The most common type of note payable is a mortgage, which is used to finance the purchase of real property assets such as land and buildings. The property collateralizes the mortgage, which means the property is held as security on the mortgage.
If the company defaults on the mortgage, the lending institution seizes the property and sells it in an attempt to recover as much of the loan balance as possible.
Mortgages require a formal closing procedure that’s typically done at the offices of a title company, an independent middleman that coordinates the rights and obligations during the sale for the buyer, seller, and mortgage company.
As in the purchase of a personal residence, reams of paperwork (such as the mortgage document and the transfer of the property’s title) are passed back and forth among the buyer, seller, and closing agent for approval and signature.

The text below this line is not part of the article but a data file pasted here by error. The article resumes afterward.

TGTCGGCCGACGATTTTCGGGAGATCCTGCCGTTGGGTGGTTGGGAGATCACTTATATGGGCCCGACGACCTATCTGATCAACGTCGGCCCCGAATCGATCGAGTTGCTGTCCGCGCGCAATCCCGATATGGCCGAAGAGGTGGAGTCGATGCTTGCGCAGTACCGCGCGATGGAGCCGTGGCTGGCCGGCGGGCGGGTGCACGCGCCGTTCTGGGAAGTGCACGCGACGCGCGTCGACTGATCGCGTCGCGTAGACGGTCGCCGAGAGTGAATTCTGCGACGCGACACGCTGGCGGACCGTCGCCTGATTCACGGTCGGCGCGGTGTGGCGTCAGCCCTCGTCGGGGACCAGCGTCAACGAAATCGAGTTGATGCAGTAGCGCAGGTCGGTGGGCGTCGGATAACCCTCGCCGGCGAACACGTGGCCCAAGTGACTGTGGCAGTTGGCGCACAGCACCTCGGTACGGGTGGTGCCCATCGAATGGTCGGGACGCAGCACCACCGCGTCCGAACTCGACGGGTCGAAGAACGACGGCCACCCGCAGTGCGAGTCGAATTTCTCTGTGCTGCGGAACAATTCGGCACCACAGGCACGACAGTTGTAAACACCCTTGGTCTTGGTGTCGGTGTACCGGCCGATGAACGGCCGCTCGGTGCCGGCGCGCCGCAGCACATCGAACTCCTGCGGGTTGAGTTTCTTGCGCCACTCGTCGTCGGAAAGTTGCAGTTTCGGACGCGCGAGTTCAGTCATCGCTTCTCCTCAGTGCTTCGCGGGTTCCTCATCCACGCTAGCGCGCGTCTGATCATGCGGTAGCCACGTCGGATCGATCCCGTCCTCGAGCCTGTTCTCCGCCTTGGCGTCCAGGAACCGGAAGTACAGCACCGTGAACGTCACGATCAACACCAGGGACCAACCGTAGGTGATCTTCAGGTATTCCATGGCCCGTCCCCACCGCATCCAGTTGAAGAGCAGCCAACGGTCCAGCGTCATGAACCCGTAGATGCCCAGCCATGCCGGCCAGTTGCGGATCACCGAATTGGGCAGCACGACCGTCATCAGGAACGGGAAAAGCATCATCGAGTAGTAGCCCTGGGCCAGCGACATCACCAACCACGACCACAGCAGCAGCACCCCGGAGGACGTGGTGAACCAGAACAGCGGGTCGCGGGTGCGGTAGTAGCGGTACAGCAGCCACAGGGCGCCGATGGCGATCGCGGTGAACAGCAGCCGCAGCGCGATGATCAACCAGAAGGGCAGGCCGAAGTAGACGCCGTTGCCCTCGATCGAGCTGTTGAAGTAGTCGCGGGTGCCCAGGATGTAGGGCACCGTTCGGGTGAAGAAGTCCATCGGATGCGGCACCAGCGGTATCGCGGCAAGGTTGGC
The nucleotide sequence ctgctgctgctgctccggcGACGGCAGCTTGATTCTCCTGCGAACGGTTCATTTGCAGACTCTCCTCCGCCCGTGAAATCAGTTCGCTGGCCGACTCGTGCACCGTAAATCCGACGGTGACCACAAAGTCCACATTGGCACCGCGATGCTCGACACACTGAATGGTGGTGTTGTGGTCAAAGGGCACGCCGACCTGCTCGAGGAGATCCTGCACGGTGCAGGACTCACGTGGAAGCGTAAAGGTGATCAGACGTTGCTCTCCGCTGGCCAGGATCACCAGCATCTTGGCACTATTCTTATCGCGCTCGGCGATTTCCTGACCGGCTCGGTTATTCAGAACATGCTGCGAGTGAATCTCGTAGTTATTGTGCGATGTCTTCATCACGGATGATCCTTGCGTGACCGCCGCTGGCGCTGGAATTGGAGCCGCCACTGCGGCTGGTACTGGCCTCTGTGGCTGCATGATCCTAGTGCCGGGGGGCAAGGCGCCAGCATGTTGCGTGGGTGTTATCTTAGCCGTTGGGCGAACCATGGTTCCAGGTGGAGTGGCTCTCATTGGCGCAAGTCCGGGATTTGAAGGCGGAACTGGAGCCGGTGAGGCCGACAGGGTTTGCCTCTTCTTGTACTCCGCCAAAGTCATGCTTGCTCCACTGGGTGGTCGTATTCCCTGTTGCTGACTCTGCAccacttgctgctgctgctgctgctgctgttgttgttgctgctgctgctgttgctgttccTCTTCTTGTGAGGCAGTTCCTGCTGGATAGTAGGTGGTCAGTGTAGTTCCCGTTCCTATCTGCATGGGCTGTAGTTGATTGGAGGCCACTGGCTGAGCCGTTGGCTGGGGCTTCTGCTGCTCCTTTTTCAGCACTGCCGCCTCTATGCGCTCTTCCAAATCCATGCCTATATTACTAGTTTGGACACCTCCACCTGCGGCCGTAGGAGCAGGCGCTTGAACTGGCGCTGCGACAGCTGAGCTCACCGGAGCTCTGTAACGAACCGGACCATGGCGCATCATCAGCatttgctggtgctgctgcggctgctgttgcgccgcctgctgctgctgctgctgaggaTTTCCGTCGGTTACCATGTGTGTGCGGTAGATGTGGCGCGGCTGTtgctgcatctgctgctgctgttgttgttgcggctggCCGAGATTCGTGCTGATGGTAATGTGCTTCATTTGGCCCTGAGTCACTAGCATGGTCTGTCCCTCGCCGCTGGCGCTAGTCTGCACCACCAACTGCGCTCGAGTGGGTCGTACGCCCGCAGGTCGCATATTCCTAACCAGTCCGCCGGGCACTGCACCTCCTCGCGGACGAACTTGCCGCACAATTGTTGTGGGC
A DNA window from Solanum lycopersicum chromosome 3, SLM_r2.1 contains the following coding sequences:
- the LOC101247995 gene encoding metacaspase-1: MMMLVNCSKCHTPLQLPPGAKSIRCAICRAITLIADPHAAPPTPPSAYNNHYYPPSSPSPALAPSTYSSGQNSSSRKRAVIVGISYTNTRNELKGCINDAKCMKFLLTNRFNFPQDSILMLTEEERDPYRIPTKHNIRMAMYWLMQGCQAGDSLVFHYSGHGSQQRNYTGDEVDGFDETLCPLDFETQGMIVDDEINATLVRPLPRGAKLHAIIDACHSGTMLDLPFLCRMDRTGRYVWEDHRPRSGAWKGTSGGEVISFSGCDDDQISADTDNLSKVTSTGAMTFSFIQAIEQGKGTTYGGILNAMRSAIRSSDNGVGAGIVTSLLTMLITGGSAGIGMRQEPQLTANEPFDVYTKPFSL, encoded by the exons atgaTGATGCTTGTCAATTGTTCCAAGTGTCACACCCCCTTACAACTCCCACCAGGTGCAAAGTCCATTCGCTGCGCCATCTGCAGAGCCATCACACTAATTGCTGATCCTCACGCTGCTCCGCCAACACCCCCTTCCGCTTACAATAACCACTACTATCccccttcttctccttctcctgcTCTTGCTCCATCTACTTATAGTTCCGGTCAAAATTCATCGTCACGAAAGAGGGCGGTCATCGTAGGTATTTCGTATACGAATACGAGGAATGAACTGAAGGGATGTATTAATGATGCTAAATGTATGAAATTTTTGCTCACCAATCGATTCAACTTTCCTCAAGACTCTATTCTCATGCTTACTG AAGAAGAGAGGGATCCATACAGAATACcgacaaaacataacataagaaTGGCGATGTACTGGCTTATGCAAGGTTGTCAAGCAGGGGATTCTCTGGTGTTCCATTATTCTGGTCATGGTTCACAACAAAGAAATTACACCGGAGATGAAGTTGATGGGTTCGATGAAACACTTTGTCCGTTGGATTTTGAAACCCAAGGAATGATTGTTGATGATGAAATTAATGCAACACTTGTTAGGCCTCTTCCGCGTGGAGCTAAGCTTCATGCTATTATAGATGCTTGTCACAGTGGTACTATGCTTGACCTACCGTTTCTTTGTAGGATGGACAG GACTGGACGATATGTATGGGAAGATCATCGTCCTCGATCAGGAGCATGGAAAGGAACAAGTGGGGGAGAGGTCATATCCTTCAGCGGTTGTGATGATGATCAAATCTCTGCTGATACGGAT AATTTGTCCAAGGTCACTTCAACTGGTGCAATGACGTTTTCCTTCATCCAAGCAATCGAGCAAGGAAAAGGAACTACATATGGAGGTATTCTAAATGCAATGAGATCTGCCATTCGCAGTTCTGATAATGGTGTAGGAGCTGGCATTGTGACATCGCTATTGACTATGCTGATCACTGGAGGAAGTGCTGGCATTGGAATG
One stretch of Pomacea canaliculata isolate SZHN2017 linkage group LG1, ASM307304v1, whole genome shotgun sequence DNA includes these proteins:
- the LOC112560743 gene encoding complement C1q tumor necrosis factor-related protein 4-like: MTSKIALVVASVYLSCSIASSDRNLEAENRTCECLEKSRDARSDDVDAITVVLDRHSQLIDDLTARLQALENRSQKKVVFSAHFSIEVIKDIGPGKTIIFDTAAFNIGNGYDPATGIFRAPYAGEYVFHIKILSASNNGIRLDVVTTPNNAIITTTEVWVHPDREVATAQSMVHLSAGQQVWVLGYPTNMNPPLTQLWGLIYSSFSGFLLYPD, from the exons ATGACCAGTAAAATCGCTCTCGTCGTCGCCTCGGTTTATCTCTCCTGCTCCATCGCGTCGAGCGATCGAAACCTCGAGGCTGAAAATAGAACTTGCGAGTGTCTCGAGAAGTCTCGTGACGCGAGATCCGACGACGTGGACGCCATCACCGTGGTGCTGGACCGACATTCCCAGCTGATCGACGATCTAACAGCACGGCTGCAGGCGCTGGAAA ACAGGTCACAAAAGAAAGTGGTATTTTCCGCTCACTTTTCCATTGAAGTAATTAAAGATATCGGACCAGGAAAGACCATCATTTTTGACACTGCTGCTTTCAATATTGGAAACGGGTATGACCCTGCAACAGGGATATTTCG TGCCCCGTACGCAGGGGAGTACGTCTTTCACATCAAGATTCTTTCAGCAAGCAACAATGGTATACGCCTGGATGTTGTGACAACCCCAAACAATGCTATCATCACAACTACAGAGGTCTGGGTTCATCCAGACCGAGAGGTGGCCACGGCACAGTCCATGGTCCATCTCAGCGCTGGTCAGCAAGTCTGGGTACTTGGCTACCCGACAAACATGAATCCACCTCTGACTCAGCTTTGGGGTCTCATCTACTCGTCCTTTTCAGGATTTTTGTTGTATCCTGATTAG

Another type of long-term debt involves capitalized leases. A company doesn’t always buy its fixed assets — sometimes it leases them. In this scenario, the lessee, the person leasing the property, records the capital lease as both a leased asset and a leased liability.